Doom Wiki

The 32X version of Doom was published by Sega and released on November 21, 1994. The game features 17 maps from the first two episodes but none from the third episode and hence lacks the BFG9000, although it is documented in the manual and a cheat code can give the weapon to the player. Many of the maps have been abbreviated or simplified to accommodate console limitations. Unlike most console ports of Doom, there are no console-exclusive maps. This version also has no multiplayer mode.

Due to poor use of the YM2612 FM synthesis chip in the Sega Genesis, this version's soundtrack is noticeably inferior to that of other versions. Many sound effects are also missing. As with the Jaguar version, the levels have been edited and the game does not feature the Cyberdemon, Spiderdemon or the Spectre (however, unlike the BFG9000, they are not mentioned in the manual). There is also no way to save games, although there is a level select option that allows the player to start on any of the first fifteen levels.

If the player cheats while playing or uses the level select option, they will not see the real ending to the game and instead be presented with a DOS prompt (C:>) after completing level 15. The game manual incorrectly states that the game will then warp the player back to level 1 to try again without cheats, which doesn't happen.

Like in the SNES and Jaguar ports, circlestrafing is impossible in this version due to the use of a "strafe on" key rather than separate left and right strafe keys.

There were a number of prototypes of this version leaked onto the internet by prototype collecter drx on February 23rd, 2008. Three of these were dated after the release, indicating that Sega was working on the engine sometime afterwards, possibly for a revision that was scrapped.


  • Some status bar face graphics are flipped left to right with respect to the originals, so that when the Doomguy takes damage, the part in his hair appears to jump from side to side. [1]
  • Rockets face the player when launched.
  • A Hall of Mirrors effect is visible in E2M2.[1]
  • Occasionally, a loud and distorted sound effect plays upon opening an exit.[2]
  • When the Invulnerability Sphere is active, some textures render improperly.[3]
  • The exit switch in E2M6 is misaligned, making it invisible.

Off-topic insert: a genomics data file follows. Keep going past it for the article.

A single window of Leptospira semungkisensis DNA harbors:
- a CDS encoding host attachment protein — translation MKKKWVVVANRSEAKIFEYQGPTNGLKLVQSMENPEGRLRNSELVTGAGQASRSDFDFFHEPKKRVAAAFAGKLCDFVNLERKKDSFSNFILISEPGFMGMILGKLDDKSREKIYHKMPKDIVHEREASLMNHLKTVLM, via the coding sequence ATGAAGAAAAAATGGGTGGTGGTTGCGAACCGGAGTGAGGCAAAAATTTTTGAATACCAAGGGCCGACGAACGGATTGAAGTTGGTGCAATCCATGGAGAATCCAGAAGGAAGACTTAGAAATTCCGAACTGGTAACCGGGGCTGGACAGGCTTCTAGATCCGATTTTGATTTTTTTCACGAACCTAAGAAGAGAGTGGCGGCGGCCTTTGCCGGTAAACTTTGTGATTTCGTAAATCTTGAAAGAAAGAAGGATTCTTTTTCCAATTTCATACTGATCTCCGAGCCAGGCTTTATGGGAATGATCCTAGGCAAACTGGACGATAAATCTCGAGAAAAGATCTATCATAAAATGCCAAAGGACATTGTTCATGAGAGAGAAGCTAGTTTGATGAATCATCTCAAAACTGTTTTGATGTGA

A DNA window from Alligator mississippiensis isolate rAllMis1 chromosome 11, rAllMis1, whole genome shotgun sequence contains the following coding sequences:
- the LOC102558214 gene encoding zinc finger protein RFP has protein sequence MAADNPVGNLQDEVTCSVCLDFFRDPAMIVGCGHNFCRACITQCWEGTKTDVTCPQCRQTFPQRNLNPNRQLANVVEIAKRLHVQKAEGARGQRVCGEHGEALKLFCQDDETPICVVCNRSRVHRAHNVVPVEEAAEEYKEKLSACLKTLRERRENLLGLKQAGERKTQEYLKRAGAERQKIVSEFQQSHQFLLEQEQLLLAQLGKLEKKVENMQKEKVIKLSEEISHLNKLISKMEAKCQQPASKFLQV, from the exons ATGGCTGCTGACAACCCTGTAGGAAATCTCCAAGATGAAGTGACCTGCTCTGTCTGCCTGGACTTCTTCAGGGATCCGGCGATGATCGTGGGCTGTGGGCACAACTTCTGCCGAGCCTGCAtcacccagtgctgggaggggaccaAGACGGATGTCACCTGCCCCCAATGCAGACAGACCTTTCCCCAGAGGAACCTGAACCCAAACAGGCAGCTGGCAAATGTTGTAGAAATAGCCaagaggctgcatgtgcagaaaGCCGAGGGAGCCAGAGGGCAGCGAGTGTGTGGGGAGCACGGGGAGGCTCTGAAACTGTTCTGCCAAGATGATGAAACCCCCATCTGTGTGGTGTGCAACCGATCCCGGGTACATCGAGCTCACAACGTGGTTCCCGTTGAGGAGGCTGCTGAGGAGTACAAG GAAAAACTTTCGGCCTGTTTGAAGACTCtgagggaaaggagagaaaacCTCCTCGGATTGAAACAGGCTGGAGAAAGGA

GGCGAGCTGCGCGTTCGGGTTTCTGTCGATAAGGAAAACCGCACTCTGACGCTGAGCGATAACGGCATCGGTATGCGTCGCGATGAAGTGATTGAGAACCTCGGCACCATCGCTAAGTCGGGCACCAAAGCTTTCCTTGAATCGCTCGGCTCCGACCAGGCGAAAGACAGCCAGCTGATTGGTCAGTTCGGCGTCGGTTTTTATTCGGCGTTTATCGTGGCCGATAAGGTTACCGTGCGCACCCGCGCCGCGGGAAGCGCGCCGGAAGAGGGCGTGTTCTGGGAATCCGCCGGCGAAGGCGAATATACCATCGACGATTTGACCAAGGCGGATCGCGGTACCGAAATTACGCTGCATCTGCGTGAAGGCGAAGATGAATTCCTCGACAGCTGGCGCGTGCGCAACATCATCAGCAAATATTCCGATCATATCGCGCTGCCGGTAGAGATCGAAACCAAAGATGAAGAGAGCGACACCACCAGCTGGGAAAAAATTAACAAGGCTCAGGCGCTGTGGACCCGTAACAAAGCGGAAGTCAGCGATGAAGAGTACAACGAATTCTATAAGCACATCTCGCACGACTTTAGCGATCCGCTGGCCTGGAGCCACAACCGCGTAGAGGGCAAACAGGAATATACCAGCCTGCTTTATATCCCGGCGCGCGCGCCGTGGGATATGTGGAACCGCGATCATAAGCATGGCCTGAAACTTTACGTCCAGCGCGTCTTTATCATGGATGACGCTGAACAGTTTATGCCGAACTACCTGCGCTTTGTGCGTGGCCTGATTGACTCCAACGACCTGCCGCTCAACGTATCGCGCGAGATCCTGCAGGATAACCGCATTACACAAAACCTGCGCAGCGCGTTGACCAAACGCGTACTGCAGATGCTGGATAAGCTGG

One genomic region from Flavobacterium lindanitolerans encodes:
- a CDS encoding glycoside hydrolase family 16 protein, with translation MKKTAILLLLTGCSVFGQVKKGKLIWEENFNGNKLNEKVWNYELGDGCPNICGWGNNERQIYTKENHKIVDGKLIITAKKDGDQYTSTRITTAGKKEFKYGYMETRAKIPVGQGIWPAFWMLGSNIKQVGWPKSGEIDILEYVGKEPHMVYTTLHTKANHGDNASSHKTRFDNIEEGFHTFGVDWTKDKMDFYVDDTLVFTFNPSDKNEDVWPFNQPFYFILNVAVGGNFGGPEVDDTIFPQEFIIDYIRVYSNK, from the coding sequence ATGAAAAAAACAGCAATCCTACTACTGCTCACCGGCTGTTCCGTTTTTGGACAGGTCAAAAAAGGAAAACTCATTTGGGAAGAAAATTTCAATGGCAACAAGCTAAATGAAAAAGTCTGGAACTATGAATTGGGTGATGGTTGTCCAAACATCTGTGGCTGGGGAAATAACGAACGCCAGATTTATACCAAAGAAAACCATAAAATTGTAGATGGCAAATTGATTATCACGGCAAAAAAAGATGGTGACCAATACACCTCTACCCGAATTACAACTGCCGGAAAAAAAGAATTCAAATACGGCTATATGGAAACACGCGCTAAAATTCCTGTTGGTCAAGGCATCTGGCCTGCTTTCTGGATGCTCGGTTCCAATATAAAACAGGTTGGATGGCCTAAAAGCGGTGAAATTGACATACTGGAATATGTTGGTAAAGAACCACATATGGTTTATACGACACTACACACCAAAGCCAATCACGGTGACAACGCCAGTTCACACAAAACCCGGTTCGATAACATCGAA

As stated previously, 32X Doom seems to have originally been worked on as an independent project from Jaguar Doom. Doomguy is not animated in the statusbar. This version also lacks sound and music. The game is full screen. This build is dated September 6, 1994. Screen size was most likely reduced before the final due to performance concerns.

A video of this version can be watched here. (The music was added by the uploader. The actual prototype has no music or sound.)

In addition the following build (September 9, 1994) features a different rendition of At Doom's Gate played in all levels. However, it seems to be less full. That version can be seen in the video below.


Doom (32X) Prototype Music - Main Theme

Other differences from the original version[]

  • The enemies always face the player. Because of this, it is hard to tell if monster infighting is present in this port (but enemies can still harm each other inadvertently).
  • The light amplification visor is absent. To compensate for this, the brightness in many areas has been adjusted for easier visibility (most notably in E1M5).
  • The red tint from the Berserk Pack only lasts for four seconds.
  • Acquiring the Invulnerability Sphere tints the player’s vision yellow (rather than inverted monochrome).
  • The enemies in Nightmare! mode never respawn.
  • Enemies do not teleport into levels. This is especially apparent in E1M9; they are stored in monster closets instead.
  • The nukage pool in the north of E1M3 is fuller, allowing for easier escape.
  • E1M6’s red keycard is much easier to get.
  • E1M9’s skybox is red. This map uses the song “Sign of Evil”.
  • E2M2 has no crushers. The map’s song is “At Doom’s Gate”.
  • E2M6 has no fake exit.
  • E2M7 uses different textures and the basement is absent. The song is “On the Hunt”.
  • Completing the campaign from beginning to end rewards the player with a cast sequence.


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